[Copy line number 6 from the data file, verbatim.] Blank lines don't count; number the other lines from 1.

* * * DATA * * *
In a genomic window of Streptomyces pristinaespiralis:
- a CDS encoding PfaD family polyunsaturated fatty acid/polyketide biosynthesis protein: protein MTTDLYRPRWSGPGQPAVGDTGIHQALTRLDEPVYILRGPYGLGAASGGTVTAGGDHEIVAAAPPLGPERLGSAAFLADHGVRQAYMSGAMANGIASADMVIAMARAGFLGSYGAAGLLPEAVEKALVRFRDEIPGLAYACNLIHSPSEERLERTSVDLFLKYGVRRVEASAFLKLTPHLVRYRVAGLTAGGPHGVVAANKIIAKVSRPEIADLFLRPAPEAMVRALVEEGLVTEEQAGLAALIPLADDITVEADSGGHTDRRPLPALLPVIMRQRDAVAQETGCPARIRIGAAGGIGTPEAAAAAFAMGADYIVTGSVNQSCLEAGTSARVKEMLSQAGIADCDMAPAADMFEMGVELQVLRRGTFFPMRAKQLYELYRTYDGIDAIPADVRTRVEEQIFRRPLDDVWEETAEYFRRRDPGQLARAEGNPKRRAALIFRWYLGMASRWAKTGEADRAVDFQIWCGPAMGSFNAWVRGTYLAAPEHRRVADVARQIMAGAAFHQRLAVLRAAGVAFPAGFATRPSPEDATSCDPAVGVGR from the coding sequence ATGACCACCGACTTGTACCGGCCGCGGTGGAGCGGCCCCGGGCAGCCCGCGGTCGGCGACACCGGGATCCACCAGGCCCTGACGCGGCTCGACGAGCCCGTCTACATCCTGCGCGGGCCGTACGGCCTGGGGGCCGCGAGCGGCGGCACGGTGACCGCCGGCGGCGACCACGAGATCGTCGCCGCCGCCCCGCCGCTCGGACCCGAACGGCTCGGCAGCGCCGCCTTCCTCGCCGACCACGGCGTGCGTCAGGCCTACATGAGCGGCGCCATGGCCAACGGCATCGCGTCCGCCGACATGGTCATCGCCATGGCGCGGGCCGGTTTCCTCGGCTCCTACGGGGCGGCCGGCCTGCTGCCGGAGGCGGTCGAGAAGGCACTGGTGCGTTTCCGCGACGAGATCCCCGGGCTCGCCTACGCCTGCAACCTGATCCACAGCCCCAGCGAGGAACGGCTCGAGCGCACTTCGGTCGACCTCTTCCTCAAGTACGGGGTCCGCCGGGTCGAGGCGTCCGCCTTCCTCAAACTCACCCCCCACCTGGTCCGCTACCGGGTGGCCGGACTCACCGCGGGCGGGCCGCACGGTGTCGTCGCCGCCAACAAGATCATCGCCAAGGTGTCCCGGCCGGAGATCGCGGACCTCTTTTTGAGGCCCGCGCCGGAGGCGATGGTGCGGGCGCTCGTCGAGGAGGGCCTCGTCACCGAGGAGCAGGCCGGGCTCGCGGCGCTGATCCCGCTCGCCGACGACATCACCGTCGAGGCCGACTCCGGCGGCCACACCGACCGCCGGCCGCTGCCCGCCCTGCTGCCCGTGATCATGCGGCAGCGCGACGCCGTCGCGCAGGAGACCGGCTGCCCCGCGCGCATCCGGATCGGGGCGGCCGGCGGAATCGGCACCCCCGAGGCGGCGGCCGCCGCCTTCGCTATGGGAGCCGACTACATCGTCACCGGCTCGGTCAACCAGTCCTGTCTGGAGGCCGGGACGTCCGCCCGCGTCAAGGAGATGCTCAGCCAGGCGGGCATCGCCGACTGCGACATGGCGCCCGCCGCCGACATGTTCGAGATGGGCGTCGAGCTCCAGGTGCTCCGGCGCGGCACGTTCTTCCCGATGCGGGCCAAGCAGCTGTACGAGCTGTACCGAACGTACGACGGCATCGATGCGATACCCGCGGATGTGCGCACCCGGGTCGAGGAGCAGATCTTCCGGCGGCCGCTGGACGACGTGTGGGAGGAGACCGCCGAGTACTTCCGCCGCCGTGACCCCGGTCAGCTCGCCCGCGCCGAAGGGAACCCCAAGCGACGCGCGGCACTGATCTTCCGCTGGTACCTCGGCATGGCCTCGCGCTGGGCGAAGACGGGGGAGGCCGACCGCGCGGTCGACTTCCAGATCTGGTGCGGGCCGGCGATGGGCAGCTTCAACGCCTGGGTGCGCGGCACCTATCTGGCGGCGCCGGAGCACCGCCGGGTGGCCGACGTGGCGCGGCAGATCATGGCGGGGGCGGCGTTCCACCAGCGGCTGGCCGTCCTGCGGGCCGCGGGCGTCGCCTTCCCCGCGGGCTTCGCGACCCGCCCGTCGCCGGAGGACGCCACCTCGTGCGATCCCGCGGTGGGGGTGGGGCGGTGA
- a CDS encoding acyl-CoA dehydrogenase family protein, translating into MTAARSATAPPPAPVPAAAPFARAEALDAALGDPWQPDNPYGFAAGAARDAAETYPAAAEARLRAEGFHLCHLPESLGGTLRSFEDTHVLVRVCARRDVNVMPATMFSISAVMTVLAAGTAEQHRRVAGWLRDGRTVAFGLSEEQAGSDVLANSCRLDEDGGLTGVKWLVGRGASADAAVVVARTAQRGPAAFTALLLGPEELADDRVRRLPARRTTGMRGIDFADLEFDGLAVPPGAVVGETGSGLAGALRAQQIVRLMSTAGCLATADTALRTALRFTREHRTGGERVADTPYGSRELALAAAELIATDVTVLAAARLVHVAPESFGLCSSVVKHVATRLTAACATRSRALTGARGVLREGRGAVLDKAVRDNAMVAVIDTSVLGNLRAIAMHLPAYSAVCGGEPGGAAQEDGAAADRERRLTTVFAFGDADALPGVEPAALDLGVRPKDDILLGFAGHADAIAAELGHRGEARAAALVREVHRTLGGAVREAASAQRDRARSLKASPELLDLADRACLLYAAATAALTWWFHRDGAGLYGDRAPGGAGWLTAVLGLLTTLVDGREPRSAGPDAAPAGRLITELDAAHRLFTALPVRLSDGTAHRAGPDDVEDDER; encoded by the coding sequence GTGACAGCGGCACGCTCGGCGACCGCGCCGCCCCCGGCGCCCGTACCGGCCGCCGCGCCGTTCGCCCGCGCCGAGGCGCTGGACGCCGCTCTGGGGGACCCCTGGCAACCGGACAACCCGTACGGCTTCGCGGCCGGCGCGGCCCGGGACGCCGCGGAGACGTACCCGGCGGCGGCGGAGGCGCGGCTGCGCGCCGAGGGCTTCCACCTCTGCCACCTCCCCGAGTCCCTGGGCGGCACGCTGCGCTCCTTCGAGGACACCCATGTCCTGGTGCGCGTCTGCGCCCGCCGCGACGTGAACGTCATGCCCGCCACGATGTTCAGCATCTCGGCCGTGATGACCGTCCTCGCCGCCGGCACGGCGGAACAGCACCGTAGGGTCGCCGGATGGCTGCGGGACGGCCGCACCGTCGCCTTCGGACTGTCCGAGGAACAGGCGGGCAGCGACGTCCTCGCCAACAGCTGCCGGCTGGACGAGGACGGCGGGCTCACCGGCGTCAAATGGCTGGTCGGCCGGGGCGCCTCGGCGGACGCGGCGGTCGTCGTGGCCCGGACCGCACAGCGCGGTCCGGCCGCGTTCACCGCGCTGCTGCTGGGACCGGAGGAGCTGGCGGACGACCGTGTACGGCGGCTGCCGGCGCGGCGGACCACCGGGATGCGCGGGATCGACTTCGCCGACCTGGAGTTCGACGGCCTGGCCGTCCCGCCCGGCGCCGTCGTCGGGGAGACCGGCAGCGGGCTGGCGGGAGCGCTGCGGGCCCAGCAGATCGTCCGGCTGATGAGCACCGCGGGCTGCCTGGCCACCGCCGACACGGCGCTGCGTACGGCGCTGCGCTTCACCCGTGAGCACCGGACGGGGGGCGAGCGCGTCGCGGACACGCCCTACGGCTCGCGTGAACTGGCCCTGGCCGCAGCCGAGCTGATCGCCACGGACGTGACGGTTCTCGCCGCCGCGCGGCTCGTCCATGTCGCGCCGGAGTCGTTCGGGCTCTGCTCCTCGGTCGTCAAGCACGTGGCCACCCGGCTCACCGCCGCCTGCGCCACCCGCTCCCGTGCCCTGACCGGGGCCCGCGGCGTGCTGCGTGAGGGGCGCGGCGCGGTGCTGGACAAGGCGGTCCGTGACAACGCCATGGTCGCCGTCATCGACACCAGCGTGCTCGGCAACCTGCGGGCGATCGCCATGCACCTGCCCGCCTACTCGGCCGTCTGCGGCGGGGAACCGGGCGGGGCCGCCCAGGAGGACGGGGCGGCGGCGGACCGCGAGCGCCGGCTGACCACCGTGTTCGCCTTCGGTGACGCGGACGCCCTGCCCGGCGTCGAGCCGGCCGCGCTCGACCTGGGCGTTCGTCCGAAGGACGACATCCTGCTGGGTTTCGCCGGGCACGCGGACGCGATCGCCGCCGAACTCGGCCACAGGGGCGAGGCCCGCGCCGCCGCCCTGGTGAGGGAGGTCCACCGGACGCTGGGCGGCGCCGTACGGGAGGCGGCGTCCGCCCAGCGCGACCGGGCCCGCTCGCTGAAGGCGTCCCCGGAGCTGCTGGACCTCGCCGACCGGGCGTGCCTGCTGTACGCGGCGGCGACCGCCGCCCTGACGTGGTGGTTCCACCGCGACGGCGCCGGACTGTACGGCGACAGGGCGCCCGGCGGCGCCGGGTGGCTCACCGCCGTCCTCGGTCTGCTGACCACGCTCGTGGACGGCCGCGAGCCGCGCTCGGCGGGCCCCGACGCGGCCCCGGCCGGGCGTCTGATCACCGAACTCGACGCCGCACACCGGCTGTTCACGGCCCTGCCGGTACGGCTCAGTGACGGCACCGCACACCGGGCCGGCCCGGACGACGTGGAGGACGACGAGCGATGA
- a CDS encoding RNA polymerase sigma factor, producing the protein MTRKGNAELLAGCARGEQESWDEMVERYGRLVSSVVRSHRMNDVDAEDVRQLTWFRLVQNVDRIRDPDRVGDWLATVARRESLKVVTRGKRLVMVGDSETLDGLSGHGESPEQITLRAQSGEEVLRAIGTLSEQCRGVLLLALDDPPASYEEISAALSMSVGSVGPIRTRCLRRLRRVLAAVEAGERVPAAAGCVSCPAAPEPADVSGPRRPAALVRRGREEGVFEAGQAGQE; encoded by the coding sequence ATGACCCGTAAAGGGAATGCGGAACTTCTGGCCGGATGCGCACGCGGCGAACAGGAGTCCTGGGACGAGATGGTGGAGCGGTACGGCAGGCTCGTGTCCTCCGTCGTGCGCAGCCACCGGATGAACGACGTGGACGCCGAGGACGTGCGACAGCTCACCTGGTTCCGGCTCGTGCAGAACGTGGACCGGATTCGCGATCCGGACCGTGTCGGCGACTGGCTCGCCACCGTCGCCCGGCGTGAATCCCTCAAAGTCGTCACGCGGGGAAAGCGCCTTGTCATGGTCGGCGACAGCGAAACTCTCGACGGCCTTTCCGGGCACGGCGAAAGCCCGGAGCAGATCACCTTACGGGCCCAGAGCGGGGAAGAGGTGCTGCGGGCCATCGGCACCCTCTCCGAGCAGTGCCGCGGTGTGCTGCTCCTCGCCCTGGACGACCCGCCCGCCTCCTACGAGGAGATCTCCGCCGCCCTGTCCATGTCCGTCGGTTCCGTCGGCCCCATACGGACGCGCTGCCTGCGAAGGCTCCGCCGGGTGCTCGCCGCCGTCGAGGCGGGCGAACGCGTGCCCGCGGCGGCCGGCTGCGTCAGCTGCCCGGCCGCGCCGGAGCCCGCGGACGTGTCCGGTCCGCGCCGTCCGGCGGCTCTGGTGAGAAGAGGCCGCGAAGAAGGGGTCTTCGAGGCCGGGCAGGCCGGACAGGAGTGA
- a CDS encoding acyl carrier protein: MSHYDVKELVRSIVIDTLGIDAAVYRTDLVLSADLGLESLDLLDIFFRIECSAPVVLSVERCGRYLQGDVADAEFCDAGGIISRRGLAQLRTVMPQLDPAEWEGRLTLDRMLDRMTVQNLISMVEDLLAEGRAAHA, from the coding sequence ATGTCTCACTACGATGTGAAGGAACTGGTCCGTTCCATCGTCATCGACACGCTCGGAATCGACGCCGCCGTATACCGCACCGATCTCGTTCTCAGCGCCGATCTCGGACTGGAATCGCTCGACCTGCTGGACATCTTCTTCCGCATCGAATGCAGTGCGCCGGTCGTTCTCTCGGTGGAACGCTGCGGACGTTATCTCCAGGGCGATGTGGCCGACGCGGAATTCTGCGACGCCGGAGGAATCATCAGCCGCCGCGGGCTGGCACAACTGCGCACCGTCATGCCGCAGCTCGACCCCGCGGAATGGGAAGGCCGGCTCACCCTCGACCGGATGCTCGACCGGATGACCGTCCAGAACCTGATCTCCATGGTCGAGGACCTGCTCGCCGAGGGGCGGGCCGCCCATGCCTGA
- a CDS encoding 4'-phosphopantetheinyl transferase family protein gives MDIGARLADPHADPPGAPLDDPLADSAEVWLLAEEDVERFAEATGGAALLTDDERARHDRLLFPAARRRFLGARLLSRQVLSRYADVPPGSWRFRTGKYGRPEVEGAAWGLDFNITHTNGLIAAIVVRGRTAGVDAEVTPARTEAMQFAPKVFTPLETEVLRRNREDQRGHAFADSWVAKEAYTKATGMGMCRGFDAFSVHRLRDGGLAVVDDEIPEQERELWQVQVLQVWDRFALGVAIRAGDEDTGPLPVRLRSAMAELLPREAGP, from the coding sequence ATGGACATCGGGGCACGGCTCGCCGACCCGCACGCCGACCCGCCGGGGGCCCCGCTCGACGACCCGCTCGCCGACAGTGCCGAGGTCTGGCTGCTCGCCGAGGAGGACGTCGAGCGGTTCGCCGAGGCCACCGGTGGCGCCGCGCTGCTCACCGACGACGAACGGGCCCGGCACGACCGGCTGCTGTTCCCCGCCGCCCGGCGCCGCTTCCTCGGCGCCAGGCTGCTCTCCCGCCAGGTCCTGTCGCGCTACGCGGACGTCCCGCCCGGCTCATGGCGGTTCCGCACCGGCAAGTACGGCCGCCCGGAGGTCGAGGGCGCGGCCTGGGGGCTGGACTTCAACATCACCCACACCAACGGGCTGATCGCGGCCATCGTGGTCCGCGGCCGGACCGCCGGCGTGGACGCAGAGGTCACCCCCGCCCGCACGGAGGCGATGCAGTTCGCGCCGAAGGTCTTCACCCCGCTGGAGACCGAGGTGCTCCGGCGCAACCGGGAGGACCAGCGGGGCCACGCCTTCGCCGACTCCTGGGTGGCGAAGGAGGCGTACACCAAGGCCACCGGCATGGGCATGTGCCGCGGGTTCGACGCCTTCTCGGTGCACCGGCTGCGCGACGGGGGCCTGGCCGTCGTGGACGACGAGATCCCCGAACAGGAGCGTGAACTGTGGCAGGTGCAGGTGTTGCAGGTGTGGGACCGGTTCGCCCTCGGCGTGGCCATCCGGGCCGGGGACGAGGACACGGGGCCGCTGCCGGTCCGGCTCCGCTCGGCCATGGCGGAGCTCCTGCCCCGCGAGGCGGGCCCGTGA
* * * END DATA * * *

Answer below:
- a CDS encoding 4'-phosphopantetheinyl transferase family protein gives MDIGARLADPHADPPGAPLDDPLADSAEVWLLAEEDVERFAEATGGAALLTDDERARHDRLLFPAARRRFLGARLLSRQVLSRYADVPPGSWRFRTGKYGRPEVEGAAWGLDFNITHTNGLIAAIVVRGRTAGVDAEVTPARTEAMQFAPKVFTPLETEVLRRNREDQRGHAFADSWVAKEAYTKATGMGMCRGFDAFSVHRLRDGGLAVVDDEIPEQERELWQVQVLQVWDRFALGVAIRAGDEDTGPLPVRLRSAMAELLPREAGP, from the coding sequence ATGGACATCGGGGCACGGCTCGCCGACCCGCACGCCGACCCGCCGGGGGCCCCGCTCGACGACCCGCTCGCCGACAGTGCCGAGGTCTGGCTGCTCGCCGAGGAGGACGTCGAGCGGTTCGCCGAGGCCACCGGTGGCGCCGCGCTGCTCACCGACGACGAACGGGCCCGGCACGACCGGCTGCTGTTCCCCGCCGCCCGGCGCCGCTTCCTCGGCGCCAGGCTGCTCTCCCGCCAGGTCCTGTCGCGCTACGCGGACGTCCCGCCCGGCTCATGGCGGTTCCGCACCGGCAAGTACGGCCGCCCGGAGGTCGAGGGCGCGGCCTGGGGGCTGGACTTCAACATCACCCACACCAACGGGCTGATCGCGGCCATCGTGGTCCGCGGCCGGACCGCCGGCGTGGACGCAGAGGTCACCCCCGCCCGCACGGAGGCGATGCAGTTCGCGCCGAAGGTCTTCACCCCGCTGGAGACCGAGGTGCTCCGGCGCAACCGGGAGGACCAGCGGGGCCACGCCTTCGCCGACTCCTGGGTGGCGAAGGAGGCGTACACCAAGGCCACCGGCATGGGCATGTGCCGCGGGTTCGACGCCTTCTCGGTGCACCGGCTGCGCGACGGGGGCCTGGCCGTCGTGGACGACGAGATCCCCGAACAGGAGCGTGAACTGTGGCAGGTGCAGGTGTTGCAGGTGTGGGACCGGTTCGCCCTCGGCGTGGCCATCCGGGCCGGGGACGAGGACACGGGGCCGCTGCCGGTCCGGCTCCGCTCGGCCATGGCGGAGCTCCTGCCCCGCGAGGCGGGCCCGTGA